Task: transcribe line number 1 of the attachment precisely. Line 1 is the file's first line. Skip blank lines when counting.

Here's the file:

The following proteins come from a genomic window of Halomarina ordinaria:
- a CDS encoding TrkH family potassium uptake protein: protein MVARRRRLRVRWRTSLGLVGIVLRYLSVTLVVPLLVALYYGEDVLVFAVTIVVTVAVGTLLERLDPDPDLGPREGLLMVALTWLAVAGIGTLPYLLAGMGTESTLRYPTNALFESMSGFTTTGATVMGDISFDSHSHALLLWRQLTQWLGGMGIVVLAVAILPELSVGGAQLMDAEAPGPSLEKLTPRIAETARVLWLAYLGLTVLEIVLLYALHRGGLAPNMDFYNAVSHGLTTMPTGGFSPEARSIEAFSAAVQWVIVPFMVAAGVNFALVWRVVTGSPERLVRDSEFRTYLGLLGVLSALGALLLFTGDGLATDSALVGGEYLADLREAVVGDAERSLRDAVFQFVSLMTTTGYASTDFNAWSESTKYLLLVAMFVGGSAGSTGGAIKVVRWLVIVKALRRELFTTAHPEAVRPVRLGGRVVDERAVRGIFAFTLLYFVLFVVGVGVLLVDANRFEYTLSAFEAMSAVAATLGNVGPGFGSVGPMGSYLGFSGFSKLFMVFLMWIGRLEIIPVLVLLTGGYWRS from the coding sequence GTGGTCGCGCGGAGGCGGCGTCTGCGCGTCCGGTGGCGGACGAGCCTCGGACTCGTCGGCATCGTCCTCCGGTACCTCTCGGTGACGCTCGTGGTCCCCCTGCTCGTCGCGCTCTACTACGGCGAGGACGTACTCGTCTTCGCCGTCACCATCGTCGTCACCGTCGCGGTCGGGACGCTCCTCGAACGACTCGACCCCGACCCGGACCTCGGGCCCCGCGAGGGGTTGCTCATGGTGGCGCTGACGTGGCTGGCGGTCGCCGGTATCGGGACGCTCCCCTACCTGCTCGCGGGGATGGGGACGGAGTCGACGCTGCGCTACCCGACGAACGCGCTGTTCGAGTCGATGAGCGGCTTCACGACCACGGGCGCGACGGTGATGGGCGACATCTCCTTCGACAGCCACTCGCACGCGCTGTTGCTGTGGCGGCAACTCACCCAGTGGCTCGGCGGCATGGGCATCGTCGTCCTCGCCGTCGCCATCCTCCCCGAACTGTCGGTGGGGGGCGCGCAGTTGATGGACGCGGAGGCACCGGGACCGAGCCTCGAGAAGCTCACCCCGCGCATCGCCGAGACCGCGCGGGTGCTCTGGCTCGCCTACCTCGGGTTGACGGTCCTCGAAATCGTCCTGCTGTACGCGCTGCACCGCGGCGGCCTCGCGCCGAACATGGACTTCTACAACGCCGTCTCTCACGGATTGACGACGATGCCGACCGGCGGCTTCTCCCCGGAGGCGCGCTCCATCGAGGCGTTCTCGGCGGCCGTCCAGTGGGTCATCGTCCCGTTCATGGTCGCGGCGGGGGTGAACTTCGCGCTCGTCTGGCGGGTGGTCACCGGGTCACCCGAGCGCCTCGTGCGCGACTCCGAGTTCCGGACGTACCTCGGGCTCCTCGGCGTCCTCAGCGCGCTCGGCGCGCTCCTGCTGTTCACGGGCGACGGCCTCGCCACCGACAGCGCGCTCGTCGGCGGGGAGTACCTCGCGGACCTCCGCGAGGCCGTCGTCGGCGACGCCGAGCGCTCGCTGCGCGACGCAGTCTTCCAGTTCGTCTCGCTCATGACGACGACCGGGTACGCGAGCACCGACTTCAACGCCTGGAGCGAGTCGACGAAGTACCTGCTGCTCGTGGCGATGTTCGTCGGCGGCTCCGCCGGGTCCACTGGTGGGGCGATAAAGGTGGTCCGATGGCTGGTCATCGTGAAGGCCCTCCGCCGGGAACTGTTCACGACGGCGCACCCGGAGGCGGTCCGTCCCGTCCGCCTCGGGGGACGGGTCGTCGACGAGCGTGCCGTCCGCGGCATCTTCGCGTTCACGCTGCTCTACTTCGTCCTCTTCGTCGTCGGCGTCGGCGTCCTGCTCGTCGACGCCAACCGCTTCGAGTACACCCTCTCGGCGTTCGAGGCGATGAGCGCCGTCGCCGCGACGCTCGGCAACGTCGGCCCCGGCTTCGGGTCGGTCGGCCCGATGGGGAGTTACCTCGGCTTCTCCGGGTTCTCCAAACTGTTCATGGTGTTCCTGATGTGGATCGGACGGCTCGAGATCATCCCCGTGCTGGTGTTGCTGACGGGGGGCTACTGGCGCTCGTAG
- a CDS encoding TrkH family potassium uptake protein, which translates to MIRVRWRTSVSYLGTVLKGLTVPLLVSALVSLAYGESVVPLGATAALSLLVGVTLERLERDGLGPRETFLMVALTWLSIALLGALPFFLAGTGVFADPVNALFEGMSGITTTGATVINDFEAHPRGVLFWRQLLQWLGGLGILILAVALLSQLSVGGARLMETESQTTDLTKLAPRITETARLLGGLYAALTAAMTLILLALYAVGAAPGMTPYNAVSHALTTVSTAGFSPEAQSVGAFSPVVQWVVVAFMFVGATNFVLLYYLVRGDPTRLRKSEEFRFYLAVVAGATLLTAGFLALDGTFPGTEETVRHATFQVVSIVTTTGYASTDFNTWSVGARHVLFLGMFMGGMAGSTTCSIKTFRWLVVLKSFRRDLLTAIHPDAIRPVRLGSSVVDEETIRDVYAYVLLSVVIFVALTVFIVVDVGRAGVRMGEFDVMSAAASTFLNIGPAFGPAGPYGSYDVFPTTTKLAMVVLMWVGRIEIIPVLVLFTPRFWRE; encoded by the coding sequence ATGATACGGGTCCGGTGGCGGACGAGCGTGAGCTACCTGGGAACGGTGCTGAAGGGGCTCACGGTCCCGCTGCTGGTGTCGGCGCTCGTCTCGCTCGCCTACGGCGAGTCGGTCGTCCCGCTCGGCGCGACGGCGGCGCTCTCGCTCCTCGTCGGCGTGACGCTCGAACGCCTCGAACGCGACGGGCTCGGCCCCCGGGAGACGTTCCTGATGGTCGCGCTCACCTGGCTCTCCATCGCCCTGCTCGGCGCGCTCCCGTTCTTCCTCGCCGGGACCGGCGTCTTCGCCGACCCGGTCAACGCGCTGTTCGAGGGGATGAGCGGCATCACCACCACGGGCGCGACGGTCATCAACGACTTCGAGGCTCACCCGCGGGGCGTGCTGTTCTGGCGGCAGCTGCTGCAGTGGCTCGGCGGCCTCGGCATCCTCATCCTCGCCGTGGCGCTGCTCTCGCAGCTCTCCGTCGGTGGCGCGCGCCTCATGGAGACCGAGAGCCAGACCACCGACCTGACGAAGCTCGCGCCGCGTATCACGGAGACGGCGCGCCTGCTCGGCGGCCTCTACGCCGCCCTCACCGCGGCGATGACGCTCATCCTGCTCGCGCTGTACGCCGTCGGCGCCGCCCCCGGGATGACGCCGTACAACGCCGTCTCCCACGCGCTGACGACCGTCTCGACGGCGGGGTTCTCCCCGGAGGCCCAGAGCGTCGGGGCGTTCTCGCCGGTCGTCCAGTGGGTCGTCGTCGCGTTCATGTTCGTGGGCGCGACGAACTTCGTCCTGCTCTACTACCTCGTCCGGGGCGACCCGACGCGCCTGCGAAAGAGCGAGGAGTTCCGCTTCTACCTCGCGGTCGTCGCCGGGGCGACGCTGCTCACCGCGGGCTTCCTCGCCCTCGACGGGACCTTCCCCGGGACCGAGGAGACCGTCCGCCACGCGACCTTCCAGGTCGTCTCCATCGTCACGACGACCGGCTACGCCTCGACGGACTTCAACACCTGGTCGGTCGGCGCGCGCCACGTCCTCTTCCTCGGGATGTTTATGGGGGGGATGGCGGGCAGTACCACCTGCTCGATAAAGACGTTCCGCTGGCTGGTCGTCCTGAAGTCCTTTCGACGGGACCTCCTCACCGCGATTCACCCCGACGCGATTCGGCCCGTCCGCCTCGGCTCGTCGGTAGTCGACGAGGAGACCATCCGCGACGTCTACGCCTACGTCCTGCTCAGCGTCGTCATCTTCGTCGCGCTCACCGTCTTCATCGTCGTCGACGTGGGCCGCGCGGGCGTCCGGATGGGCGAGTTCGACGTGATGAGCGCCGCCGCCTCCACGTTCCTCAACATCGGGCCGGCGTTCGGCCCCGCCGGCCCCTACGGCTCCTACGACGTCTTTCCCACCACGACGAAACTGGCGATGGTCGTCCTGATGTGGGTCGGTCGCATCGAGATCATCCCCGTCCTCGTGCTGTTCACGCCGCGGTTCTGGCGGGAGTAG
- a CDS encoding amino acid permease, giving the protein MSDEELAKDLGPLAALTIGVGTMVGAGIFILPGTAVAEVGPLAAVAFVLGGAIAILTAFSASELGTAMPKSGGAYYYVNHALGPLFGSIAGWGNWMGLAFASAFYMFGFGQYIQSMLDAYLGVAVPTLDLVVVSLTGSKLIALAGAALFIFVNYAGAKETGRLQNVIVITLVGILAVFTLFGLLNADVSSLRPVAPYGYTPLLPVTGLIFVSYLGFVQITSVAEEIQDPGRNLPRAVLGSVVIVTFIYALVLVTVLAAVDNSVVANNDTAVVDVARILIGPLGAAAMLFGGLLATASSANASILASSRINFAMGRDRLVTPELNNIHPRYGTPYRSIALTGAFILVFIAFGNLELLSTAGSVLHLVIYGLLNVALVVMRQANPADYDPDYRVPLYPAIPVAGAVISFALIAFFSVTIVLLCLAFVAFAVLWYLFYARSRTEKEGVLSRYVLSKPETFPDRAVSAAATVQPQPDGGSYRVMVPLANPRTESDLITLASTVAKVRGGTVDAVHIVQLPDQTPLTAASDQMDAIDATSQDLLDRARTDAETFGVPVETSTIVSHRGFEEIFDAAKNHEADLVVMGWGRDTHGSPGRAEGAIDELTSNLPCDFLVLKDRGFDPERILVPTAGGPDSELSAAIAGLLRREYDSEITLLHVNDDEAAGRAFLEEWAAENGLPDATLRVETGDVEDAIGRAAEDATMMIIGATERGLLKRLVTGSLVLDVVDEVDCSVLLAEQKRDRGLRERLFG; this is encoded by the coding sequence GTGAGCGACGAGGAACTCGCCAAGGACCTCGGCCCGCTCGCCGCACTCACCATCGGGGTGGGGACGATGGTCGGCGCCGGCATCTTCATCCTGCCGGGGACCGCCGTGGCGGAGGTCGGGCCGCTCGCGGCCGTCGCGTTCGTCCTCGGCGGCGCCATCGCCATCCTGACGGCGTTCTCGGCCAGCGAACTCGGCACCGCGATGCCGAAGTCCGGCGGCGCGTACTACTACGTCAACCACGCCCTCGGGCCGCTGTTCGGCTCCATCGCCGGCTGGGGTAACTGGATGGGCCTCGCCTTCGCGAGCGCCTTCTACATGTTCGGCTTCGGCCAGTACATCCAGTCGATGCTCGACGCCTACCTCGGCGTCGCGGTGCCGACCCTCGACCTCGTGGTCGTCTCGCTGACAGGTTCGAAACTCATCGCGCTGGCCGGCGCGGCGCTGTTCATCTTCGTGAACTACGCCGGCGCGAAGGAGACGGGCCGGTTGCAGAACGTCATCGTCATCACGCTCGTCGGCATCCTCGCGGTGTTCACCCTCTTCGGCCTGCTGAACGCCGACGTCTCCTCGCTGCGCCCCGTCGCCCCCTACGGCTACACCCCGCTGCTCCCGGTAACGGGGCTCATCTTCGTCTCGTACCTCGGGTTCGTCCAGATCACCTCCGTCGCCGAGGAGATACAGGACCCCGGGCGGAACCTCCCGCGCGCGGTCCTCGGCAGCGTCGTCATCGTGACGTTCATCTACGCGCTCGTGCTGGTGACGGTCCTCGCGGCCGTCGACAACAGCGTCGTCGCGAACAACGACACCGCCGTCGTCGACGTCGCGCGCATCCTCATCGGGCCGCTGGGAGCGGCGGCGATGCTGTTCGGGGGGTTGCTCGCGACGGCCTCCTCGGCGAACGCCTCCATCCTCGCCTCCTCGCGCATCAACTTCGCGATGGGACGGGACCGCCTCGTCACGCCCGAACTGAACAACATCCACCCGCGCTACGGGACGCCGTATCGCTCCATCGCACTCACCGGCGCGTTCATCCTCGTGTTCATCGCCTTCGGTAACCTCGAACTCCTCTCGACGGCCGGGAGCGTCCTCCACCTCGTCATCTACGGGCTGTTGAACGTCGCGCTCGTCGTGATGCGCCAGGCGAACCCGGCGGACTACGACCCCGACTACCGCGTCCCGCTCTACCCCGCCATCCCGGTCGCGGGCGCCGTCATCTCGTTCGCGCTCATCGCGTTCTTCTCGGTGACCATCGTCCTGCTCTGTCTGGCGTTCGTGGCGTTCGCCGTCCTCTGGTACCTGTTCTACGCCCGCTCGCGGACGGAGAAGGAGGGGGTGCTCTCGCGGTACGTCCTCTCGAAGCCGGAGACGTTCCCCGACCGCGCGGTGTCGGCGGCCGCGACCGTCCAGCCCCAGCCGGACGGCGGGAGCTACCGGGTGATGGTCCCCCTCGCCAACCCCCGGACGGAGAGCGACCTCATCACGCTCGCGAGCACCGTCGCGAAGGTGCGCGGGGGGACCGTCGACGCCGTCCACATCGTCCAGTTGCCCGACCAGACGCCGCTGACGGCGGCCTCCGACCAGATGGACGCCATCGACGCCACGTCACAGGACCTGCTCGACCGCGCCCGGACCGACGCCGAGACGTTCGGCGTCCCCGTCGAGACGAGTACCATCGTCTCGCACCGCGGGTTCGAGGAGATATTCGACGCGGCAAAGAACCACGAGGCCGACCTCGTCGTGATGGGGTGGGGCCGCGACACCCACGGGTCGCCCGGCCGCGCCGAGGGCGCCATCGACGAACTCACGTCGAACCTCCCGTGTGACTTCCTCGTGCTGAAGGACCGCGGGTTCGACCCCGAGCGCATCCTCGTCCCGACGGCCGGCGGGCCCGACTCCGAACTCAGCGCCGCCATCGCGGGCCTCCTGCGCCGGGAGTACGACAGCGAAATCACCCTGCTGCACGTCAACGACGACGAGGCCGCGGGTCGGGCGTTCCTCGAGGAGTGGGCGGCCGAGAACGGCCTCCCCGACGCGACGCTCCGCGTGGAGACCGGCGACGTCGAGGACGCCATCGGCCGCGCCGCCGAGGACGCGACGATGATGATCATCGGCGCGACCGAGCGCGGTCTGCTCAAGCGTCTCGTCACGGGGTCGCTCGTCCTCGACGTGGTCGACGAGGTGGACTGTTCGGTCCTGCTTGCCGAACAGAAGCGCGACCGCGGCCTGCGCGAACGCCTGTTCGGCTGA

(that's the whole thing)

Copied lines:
The following proteins come from a genomic window of Halomarina ordinaria: